He served as associate editor and editor-in-chief of two leading journals in the field: The Journal of Clinical Investigation and the American Journal of Physiology: Gastrointestinal and Liver Physiology.

Dr. Kagnoff earned his MD degree at Harvard Medical School. He received his postgraduate training in gastroenterology and immunology at Brigham and Women’s Hospital, Harvard Medical School, Boston University School of Medicine and the Salk Institute for Biological Studies.

His family conducted a memorial service on November 18.

Gifts in memory of Dr. Martin Kagnoff may be made payable to The Regents of the University of California referencing the Kagnoff Endowed Fund #16203 and mailed to UC San Diego, 9500 Gilman Drive #0940, La Jolla, CA 92093-0940.

UC San Diego Researcher to Lead First-of-Its-Kind NASA Identical Twins Study

Brinda Rana, a professor at the UC San Diego School of Medicine, has been awarded NASA funding to study fluid flows in the brains of identical twin astronauts—one of whom will spend a year in space, while the other is left on Earth. … Read the full story from the UC San Diego News Center

In First Moments of Infection, a Division and a Decision

UC San Diego scientists explain how and when T cells become effector or memory lymphocytes

Using technologies and computational modeling that trace the destiny of single cells, researchers at the University of California, San Diego School of Medicine describe for the first time the earliest stages of fate determination among white blood cells called T lymphocytes, providing new insights that may help drug developers create more effective, longer-lasting vaccines against microbial pathogens or cancer.

The findings are published in the March 2, 2014 online issue of Nature Immunology. … Read the full story from the UC San Diego News Center


Dr. John ChangStudy co-principal investigator John T. Chang, MD, PhD, is assistant professor of medicine in the Division of Gastroenterology.

Visit Dr. Chang’s Laboratory Website

Blacks Have Less Access to Cancer Specialists, Treatment

UC San Diego Study Suggests Racial Inequality Leads to Higher Mortality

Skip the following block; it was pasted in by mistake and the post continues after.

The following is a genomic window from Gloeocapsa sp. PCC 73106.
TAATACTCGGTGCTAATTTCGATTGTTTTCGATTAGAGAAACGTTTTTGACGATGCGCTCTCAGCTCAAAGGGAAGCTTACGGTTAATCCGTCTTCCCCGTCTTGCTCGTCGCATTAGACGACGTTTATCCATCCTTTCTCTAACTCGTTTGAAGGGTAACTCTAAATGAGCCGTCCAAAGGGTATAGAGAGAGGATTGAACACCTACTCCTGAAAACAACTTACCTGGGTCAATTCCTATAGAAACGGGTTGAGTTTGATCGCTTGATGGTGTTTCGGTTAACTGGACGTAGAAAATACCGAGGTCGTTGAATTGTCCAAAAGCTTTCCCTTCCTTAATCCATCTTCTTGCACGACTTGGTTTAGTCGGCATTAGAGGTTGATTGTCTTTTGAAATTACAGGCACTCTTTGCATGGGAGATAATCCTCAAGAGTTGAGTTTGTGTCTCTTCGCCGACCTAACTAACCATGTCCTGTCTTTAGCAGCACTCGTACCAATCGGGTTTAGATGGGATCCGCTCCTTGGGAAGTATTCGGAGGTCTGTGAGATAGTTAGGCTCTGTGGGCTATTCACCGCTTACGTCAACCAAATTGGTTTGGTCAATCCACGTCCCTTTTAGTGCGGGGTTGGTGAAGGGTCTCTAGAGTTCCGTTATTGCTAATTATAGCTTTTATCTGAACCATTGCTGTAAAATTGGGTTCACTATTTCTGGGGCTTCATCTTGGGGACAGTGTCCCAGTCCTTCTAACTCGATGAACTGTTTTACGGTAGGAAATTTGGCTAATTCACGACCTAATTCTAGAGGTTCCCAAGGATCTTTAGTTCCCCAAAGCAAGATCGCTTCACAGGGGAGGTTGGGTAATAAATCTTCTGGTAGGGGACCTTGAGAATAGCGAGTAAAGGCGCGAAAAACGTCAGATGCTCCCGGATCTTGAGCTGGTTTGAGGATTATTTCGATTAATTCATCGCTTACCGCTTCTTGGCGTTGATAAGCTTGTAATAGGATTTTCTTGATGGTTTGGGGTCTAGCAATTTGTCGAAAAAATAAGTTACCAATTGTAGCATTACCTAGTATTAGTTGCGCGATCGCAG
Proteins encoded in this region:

Researchers at the University of California, San Diego School of Medicine say metastatic colorectal cancer patients of African-American descent are less likely to be seen by cancer specialists or receive cancer treatments. This difference in treatment explains a large part of the 15 percent higher mortality experienced by African-American patients than non-Hispanic white patients. … Read the full story from the UC San Diego News Center


Department of Medicine co-investigators on the project are Samir Gupta, MD, MSCS, associate professor of clinical medicine in the Division of Gastroenterology; Gregory Heestand, MD, Health Sciences assistant clinical professor in the Division of Hematology-Oncology and Paul Fanta, MD, MS, Health Sciences associate clinical professor in the Division of Hematology-Oncology.

Samir Gupta, MD, MSCS  Gregory Heestand, MD  Paul Fanta, MD, MS
Above, from left: Drs. Samir Gupta, Gregory Heestand, and Paul Fanta

Citation for the study report in the Journal of the National Cancer Institute:

Daniel R. Simpson, María Elena Martínez, Samir Gupta, Jona Hattangadi-Gluth, Loren K. Mell, Gregory Heestand, Paul Fanta, Sonia Ramamoorthy, Quynh-Thu Le, and James D. Murphy. Racial Disparity in Consultation, Treatment, and the Impact on Survival in Metastatic Colorectal Cancer JNCI J Natl Cancer Inst first published online November 14, 2013 doi:10.1093/jnci/djt318  |  Full text (UCSD only)